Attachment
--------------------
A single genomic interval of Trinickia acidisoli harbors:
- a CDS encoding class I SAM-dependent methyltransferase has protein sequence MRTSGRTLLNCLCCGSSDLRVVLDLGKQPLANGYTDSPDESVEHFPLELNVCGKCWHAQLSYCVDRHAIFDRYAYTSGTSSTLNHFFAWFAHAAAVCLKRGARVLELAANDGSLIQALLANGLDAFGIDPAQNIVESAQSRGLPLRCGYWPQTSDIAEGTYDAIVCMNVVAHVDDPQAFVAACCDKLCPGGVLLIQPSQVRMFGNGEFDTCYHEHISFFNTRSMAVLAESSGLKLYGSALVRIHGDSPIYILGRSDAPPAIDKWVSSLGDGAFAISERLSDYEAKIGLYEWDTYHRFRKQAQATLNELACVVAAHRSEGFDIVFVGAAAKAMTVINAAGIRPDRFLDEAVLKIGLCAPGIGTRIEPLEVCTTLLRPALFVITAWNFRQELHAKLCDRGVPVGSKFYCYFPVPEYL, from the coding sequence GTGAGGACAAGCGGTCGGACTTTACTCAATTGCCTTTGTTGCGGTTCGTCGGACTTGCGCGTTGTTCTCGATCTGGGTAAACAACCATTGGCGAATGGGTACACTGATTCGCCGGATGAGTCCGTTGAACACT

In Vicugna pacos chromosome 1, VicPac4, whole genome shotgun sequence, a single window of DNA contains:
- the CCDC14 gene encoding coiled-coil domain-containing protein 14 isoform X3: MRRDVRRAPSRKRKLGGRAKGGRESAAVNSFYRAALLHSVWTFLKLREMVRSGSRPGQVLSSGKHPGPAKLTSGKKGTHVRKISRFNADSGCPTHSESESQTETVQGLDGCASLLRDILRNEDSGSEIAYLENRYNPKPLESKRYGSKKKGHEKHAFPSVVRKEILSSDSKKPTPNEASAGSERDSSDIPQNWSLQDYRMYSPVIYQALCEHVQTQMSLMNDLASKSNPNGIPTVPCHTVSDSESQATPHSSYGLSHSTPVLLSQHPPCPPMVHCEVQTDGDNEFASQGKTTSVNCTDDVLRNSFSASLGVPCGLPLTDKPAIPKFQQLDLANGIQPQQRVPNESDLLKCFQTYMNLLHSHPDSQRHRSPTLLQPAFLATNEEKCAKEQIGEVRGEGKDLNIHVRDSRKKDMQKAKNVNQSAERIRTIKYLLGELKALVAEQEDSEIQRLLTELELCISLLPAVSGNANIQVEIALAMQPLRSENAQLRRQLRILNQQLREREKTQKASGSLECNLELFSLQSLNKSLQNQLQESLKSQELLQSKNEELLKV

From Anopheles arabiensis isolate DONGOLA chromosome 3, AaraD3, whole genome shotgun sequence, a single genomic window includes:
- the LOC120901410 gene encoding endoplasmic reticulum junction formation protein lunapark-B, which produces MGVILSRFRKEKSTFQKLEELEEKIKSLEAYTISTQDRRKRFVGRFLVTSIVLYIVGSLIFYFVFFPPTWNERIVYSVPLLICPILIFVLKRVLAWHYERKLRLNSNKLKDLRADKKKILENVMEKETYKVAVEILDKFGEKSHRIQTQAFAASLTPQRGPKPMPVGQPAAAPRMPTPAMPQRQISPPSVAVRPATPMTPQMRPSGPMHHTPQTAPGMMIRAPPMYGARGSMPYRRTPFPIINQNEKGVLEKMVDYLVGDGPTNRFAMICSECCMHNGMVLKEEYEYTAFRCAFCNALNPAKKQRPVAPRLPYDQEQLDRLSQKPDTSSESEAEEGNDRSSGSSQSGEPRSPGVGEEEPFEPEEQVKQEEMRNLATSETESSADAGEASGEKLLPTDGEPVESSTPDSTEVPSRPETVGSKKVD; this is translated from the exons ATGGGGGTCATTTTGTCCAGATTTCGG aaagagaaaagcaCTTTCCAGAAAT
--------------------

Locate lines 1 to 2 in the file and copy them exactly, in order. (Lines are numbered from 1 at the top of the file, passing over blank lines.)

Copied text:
A single genomic interval of Trinickia acidisoli harbors:
- a CDS encoding class I SAM-dependent methyltransferase has protein sequence MRTSGRTLLNCLCCGSSDLRVVLDLGKQPLANGYTDSPDESVEHFPLELNVCGKCWHAQLSYCVDRHAIFDRYAYTSGTSSTLNHFFAWFAHAAAVCLKRGARVLELAANDGSLIQALLANGLDAFGIDPAQNIVESAQSRGLPLRCGYWPQTSDIAEGTYDAIVCMNVVAHVDDPQAFVAACCDKLCPGGVLLIQPSQVRMFGNGEFDTCYHEHISFFNTRSMAVLAESSGLKLYGSALVRIHGDSPIYILGRSDAPPAIDKWVSSLGDGAFAISERLSDYEAKIGLYEWDTYHRFRKQAQATLNELACVVAAHRSEGFDIVFVGAAAKAMTVINAAGIRPDRFLDEAVLKIGLCAPGIGTRIEPLEVCTTLLRPALFVITAWNFRQELHAKLCDRGVPVGSKFYCYFPVPEYL, from the coding sequence GTGAGGACAAGCGGTCGGACTTTACTCAATTGCCTTTGTTGCGGTTCGTCGGACTTGCGCGTTGTTCTCGATCTGGGTAAACAACCATTGGCGAATGGGTACACTGATTCGCCGGATGAGTCCGTTGAACACT